Stick To Your Guns
For all the hype surrounding the whole “Post Hardcore” scene, there are a collection of up and coming bands that I just don’t get. Stick To Your Guns are one such band. There’s all kinds of hype on this band, but for my money I’ll take the original, Hatebreed, over anything these guys are doing. Listening to DIAMOND, you get a solid dose of their Hatebreed wannabe music with bits of modern vocals thrown in for good measure. To say it’s not working here is an understatement. DIAMOND just isn’t very good.
ROCK AND ROLL RIDE
I have to admit it – I’m pretty much a fan of whatever Jack Blades does. I loved Night Ranger back in the day (and as recently as their last album SOMEWHERE IN CALIFORNIA). I couldn’t get enough of his band Damn Yankees. I even love his stuff with Shaw/Blades, specifically his covers album called INFLUENCE. Inadvertently, I was a big fan of the TMG album he did with Eric Martin as well. So, a solo record from Blades is more than welcomed on my desk.
Throughout my lifetime as a Clevelander, Michael Stanley has been a musical pillar in my life. As long as I’ve been listening to rock music, Michael Stanley has been one of those artists that’s been a fixture for me. I’ve easily seen him perform 30 times, including all 10 of the sold out shows at the Front Row Theatre and the infamous party in the parking lot outside of old Cleveland Stadium. When I got my first walkman in 1982, the first three tapes that came with it were Genesis – GENESIS, Pat Benatar – GET NERVOUS and Michael Stanley Band – MSB. In so many ways, Stanley has been a better version of Bruce Springsteen for me – a storyteller with stories that I could more directly relate to along the way. “Thank God for the man who puts the white lines on the highway”. Indeed.
While the last 10+ years have seen a gluttony of garbage when it comes to newer, modern metal bands, there have been a few that have continually stood above the fray musically. God Forbid is definitely one of them. Their intensity combined with their brutality in the live setting has made them one of the most universally recognized great bands out there…even if they don’t sell a lot of records. Albums like EARTHSBLOOD and IV: CONSTITUTION OF TREASON were some of the best this genre has offered up. It wasn’t enough though for former founding member Dallas Coyle, who left the band in 2009 and left a lot of people wondering what the future would hold for them.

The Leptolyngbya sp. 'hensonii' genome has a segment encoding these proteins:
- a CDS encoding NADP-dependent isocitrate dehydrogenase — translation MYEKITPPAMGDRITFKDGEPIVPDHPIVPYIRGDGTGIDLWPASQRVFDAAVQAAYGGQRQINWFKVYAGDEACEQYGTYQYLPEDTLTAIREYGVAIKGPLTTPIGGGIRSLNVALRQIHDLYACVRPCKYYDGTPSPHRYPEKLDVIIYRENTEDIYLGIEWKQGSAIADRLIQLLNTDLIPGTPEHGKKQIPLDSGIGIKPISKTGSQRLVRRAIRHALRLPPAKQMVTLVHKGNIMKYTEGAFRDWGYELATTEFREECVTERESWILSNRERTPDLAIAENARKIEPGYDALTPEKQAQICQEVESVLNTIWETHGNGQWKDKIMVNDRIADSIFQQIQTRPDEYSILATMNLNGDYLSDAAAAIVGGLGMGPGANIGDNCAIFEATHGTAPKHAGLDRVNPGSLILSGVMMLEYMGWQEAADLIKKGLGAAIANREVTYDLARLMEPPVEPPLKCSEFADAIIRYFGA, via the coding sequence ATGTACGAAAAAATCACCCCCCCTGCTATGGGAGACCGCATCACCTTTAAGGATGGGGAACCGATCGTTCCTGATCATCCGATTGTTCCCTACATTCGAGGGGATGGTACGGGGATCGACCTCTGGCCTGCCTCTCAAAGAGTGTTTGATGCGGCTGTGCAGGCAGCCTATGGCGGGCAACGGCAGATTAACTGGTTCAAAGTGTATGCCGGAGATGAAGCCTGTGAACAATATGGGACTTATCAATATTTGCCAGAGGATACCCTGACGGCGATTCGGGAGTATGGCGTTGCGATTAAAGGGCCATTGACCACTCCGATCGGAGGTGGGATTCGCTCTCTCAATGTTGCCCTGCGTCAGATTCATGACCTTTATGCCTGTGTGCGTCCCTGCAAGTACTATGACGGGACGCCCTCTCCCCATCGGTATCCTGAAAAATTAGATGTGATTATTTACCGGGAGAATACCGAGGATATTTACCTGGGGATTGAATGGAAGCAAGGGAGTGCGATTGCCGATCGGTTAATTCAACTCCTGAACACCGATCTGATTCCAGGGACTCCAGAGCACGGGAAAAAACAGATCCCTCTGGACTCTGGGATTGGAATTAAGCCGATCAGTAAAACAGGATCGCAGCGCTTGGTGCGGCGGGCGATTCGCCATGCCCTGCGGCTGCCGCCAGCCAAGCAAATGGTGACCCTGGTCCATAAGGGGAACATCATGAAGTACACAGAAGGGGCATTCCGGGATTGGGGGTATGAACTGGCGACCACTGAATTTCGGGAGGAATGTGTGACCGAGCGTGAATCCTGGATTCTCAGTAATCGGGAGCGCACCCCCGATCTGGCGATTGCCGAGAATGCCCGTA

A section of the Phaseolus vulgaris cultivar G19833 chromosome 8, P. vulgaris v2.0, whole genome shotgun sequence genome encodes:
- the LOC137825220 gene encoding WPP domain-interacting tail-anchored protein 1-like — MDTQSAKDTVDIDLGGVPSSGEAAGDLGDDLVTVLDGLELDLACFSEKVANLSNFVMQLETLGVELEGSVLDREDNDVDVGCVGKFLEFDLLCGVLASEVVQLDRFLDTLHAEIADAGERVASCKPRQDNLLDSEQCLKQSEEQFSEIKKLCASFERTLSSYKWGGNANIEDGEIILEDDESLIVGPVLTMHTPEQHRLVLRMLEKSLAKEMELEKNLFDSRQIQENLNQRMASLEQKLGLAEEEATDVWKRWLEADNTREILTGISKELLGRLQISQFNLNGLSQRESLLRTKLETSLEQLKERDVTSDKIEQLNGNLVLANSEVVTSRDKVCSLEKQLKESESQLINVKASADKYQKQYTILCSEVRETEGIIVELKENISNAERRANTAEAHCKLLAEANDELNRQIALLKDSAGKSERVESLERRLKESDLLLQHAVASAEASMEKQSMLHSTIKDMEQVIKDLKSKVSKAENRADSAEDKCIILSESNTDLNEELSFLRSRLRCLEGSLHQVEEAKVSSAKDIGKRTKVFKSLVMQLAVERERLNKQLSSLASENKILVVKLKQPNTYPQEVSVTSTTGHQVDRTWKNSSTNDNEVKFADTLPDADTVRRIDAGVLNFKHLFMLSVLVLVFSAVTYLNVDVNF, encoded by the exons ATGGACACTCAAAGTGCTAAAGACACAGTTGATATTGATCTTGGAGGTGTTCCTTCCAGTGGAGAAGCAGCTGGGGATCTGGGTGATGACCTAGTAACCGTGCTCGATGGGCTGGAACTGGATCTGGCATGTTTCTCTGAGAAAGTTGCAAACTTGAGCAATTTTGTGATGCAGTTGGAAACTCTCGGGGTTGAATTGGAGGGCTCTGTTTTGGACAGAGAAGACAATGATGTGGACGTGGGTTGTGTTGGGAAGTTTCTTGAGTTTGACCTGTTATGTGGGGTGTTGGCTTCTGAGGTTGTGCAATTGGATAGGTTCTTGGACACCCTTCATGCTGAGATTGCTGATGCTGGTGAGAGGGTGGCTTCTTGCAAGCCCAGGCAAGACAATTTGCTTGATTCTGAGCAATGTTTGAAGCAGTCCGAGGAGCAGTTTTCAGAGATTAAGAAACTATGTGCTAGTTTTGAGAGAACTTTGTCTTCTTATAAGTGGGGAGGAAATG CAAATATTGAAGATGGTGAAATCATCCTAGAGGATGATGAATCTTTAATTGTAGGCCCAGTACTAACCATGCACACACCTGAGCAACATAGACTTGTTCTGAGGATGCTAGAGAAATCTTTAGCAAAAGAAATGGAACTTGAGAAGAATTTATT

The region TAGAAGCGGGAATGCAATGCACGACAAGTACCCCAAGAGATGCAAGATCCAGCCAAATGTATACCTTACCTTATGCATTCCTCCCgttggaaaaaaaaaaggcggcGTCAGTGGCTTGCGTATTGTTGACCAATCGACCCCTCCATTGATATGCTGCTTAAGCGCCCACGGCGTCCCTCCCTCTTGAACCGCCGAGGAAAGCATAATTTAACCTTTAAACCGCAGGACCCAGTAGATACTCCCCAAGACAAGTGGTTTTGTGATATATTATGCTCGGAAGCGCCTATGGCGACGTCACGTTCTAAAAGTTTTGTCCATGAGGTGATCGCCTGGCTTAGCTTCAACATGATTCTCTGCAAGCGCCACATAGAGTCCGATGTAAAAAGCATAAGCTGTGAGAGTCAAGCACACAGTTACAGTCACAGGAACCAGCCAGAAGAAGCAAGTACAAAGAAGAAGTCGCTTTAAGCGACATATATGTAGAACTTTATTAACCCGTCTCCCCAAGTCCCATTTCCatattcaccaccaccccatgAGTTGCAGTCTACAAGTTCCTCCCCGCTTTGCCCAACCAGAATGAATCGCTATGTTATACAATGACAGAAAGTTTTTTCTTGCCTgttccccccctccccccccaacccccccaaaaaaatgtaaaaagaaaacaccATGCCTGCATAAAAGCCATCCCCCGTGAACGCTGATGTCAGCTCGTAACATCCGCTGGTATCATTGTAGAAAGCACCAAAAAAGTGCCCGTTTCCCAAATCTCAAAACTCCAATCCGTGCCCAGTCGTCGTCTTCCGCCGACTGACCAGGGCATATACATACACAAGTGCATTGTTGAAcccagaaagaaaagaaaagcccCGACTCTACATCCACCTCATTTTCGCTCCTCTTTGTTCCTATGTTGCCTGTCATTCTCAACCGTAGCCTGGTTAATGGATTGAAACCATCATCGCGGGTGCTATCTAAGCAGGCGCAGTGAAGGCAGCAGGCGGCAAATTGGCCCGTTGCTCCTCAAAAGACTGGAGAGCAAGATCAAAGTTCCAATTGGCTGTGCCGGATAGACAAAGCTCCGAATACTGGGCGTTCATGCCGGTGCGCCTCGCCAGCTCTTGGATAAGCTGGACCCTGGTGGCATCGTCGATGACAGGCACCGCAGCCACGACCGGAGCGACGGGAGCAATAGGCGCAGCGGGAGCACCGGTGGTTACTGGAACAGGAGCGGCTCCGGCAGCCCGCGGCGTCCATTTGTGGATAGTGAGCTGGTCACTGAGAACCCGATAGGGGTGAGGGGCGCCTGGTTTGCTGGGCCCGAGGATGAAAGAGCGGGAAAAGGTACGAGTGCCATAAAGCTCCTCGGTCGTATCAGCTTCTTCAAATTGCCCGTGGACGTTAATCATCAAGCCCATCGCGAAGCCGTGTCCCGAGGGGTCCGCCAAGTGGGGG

When Al Jourgensen shelved Ministry back in 2008, it seemed like a good idea to be honest. While I’m a huge fan of his politically fueled albums, the rhetoric was wearing out on most people. That said though, there’s nary a Ministry album that’s not good, so after several years away, it only seemed right that Jourgensen would end his retirement with the bug to make more industrialized speed metal biting him hard on the neck. RELAPSE finds Ministry back and firing fast and furious. While this is lyrically the weakest album ever done by Ministry, the sneering sarcasm of Jourgensen comes spewing forth throughout. The subject matter may have changed, but this is still your same Ministry.